March 27, 2009 § 1 Comment

An internist watching the x-ray screens during an ERCP.

A gastroenterologist watching the monitors during an ERCP.

A video I’ve made of endoscopic retrograde cholangiopancreatography (ERCP) was published on yesterday. This is an endoscopic procedure used both for diagnosis and treatment of pancreatic-, gallbladder- and bile duct cancer.

The patient is placed in the prone position. A duodenoscope, which has a sideways-facing camera and working channel, is used to locate the ampulla of Vater – where the joint common bile duct and pancreatic duct enters the duodenum.

A catheter is inserted into the ampulla, via the working channel of the scope, and is moved up into the bile duct. Radiocontrast is injected and the biliary ductal system is visualized using a fluoroscope. This patient has multiple blockages of the ducts, caused by infections.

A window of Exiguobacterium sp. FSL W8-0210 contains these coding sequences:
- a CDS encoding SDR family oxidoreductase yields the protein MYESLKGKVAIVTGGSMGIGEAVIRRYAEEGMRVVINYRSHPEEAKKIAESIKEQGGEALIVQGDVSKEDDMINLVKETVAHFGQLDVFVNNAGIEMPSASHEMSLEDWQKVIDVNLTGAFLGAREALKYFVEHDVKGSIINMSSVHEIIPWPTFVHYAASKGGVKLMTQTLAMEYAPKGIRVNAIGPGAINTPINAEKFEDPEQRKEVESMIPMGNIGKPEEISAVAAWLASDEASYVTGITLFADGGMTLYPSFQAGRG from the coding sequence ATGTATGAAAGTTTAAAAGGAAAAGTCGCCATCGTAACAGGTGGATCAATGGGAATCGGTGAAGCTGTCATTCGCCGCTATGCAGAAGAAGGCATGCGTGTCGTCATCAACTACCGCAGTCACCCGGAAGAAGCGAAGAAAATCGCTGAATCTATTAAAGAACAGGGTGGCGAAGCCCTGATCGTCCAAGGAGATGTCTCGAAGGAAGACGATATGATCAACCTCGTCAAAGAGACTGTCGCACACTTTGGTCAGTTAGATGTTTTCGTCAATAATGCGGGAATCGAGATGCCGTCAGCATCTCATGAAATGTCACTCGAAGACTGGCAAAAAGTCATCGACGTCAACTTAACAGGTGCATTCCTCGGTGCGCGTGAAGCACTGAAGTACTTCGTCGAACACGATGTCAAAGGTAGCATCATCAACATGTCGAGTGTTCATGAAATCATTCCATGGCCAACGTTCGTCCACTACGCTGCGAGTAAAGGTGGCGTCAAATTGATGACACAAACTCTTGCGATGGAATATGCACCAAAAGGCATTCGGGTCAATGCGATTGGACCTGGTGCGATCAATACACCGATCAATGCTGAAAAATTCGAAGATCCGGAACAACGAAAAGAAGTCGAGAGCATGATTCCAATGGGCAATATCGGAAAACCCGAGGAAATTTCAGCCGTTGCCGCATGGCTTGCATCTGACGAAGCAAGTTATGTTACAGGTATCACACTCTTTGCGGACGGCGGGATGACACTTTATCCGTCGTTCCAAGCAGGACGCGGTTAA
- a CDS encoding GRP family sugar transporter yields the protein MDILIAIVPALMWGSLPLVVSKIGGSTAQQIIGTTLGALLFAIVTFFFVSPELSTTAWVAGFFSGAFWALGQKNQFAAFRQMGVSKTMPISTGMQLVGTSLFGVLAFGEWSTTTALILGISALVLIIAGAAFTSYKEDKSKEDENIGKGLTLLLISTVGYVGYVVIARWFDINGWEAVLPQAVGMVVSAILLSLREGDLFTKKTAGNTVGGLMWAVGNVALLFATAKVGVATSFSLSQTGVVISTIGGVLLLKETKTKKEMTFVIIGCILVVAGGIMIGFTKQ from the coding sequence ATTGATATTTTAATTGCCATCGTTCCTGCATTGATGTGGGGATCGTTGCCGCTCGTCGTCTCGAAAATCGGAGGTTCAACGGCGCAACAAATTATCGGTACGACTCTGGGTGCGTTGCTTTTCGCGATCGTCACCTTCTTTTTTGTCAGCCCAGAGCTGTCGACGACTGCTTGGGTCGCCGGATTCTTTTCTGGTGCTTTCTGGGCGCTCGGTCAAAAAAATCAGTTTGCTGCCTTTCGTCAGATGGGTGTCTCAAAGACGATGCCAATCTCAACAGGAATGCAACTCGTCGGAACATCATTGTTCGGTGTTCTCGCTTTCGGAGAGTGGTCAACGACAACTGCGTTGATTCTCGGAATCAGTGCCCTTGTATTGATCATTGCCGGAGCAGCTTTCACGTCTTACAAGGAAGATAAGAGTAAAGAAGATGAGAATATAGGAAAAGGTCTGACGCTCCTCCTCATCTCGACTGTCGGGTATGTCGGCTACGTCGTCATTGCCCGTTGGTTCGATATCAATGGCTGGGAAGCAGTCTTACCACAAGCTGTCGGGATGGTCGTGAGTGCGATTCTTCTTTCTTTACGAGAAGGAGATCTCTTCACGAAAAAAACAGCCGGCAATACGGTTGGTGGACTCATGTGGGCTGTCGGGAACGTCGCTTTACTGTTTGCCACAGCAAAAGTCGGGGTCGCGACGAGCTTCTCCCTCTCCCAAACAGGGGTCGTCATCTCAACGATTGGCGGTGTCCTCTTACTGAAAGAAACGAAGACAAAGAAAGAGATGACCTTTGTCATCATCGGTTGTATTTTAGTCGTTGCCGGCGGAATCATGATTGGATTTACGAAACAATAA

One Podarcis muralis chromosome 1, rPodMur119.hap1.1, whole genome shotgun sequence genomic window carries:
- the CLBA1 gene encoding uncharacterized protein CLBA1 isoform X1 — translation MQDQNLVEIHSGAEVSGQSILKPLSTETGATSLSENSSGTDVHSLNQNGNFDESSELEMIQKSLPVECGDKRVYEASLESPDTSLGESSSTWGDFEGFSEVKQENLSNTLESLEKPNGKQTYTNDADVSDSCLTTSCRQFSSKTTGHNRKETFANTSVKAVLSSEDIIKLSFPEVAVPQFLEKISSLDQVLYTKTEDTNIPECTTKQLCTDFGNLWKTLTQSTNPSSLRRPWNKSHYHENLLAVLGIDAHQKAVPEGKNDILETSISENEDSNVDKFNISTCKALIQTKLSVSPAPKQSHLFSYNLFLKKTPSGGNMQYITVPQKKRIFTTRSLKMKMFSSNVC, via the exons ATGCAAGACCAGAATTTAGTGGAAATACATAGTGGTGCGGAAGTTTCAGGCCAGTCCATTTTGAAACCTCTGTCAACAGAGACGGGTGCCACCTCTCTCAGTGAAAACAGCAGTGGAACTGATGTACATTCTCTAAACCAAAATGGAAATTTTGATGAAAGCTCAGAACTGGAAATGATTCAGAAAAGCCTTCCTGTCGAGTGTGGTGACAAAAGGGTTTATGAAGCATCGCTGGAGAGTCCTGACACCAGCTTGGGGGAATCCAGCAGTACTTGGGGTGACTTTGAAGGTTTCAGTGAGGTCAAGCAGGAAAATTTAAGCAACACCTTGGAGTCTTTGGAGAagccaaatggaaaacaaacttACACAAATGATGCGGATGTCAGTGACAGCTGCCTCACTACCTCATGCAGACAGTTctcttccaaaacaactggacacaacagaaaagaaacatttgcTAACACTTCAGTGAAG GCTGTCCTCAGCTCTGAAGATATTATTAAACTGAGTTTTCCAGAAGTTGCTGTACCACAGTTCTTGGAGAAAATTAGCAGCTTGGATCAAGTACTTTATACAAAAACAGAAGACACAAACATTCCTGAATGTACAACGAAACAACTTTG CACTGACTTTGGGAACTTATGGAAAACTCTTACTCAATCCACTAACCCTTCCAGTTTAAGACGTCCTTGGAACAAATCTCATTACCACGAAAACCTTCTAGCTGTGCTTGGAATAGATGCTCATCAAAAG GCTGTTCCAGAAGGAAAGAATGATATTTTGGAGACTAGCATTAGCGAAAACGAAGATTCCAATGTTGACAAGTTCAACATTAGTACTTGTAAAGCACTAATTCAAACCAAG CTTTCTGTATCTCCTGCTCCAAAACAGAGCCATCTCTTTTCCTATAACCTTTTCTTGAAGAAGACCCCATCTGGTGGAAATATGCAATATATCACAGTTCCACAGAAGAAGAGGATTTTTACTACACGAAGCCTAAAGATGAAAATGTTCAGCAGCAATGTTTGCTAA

A guide-wire is inserted into the catheter and the catheter is removed. A special brush is inserted and used to clear the blockages and to get material for cytopathologic analysis.

The last part of the video is from another patient and shows the placement of a self-expanding metallic stent in the ampulla of Vater.

Watch the ERCP video

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